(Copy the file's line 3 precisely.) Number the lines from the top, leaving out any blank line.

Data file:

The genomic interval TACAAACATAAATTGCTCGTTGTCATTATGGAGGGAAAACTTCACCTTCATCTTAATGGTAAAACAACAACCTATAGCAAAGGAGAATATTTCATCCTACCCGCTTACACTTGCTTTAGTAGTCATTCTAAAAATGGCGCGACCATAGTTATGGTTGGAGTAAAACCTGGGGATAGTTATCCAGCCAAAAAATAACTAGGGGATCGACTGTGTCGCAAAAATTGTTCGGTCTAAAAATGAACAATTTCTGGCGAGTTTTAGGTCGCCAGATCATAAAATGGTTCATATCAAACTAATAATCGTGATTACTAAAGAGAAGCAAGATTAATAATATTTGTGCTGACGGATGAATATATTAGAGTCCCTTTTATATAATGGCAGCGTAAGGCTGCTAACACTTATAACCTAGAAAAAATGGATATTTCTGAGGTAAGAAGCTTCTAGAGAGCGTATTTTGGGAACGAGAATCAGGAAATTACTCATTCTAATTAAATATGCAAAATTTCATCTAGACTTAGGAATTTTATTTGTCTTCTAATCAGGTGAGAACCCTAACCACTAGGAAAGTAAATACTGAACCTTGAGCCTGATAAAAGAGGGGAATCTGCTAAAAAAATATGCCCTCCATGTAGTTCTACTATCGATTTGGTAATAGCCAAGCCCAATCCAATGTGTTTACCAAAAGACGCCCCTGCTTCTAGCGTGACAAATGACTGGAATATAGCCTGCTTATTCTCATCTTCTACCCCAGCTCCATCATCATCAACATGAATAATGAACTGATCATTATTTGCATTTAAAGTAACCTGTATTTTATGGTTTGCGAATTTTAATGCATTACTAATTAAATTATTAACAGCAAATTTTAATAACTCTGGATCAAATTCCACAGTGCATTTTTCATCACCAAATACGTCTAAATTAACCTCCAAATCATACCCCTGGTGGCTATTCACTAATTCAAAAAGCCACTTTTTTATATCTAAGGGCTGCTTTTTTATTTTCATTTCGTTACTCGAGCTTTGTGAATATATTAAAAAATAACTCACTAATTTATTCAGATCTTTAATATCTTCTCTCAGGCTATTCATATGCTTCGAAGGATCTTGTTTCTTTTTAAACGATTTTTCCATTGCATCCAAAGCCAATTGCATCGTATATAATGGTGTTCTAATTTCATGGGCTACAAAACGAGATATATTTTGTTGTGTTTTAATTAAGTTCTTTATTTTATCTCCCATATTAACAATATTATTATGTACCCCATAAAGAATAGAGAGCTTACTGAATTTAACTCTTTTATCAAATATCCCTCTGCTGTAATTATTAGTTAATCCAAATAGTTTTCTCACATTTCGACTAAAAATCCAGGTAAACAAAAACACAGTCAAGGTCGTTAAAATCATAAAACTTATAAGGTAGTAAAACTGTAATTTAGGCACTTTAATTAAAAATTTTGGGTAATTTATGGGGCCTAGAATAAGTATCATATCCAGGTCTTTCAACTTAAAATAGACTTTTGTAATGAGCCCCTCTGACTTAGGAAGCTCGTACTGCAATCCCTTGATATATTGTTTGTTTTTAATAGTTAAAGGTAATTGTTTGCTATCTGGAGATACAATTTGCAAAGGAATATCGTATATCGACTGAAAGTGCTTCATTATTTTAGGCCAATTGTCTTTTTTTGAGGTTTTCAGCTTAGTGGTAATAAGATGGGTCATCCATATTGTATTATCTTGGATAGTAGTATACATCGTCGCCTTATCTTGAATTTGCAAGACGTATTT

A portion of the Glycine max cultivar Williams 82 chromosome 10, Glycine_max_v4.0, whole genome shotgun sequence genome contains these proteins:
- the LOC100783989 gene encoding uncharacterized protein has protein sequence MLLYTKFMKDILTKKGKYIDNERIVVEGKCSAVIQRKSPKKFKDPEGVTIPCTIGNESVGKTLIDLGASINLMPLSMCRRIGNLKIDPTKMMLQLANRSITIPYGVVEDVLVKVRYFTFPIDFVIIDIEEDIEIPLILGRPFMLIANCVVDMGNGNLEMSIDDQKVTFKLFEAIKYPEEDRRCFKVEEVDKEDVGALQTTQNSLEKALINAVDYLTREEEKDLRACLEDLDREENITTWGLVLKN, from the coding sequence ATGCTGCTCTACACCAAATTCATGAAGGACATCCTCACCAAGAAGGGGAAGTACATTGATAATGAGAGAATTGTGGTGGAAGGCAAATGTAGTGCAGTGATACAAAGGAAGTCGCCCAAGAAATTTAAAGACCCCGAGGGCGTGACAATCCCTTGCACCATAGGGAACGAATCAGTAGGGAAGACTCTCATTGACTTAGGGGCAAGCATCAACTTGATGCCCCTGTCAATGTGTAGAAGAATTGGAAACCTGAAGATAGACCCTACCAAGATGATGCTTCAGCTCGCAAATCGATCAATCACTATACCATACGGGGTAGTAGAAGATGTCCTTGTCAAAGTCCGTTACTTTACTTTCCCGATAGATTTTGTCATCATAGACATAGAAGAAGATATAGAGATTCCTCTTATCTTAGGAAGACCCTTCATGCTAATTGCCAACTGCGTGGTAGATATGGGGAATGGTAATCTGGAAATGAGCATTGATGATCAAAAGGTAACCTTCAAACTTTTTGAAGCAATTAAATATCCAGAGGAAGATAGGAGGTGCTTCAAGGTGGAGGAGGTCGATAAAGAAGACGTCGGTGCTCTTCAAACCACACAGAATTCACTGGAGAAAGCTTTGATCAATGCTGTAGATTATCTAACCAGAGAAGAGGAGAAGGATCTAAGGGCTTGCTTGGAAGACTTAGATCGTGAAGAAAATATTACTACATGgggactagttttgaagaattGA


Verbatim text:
- the LOC100783989 gene encoding uncharacterized protein has protein sequence MLLYTKFMKDILTKKGKYIDNERIVVEGKCSAVIQRKSPKKFKDPEGVTIPCTIGNESVGKTLIDLGASINLMPLSMCRRIGNLKIDPTKMMLQLANRSITIPYGVVEDVLVKVRYFTFPIDFVIIDIEEDIEIPLILGRPFMLIANCVVDMGNGNLEMSIDDQKVTFKLFEAIKYPEEDRRCFKVEEVDKEDVGALQTTQNSLEKALINAVDYLTREEEKDLRACLEDLDREENITTWGLVLKN, from the coding sequence ATGCTGCTCTACACCAAATTCATGAAGGACATCCTCACCAAGAAGGGGAAGTACATTGATAATGAGAGAATTGTGGTGGAAGGCAAATGTAGTGCAGTGATACAAAGGAAGTCGCCCAAGAAATTTAAAGACCCCGAGGGCGTGACAATCCCTTGCACCATAGGGAACGAATCAGTAGGGAAGACTCTCATTGACTTAGGGGCAAGCATCAACTTGATGCCCCTGTCAATGTGTAGAAGAATTGGAAACCTGAAGATAGACCCTACCAAGATGATGCTTCAGCTCGCAAATCGATCAATCACTATACCATACGGGGTAGTAGAAGATGTCCTTGTCAAAGTCCGTTACTTTACTTTCCCGATAGATTTTGTCATCATAGACATAGAAGAAGATATAGAGATTCCTCTTATCTTAGGAAGACCCTTCATGCTAATTGCCAACTGCGTGGTAGATATGGGGAATGGTAATCTGGAAATGAGCATTGATGATCAAAAGGTAACCTTCAAACTTTTTGAAGCAATTAAATATCCAGAGGAAGATAGGAGGTGCTTCAAGGTGGAGGAGGTCGATAAAGAAGACGTCGGTGCTCTTCAAACCACACAGAATTCACTGGAGAAAGCTTTGATCAATGCTGTAGATTATCTAACCAGAGAAGAGGAGAAGGATCTAAGGGCTTGCTTGGAAGACTTAGATCGTGAAGAAAATATTACTACATGgggactagttttgaagaattGA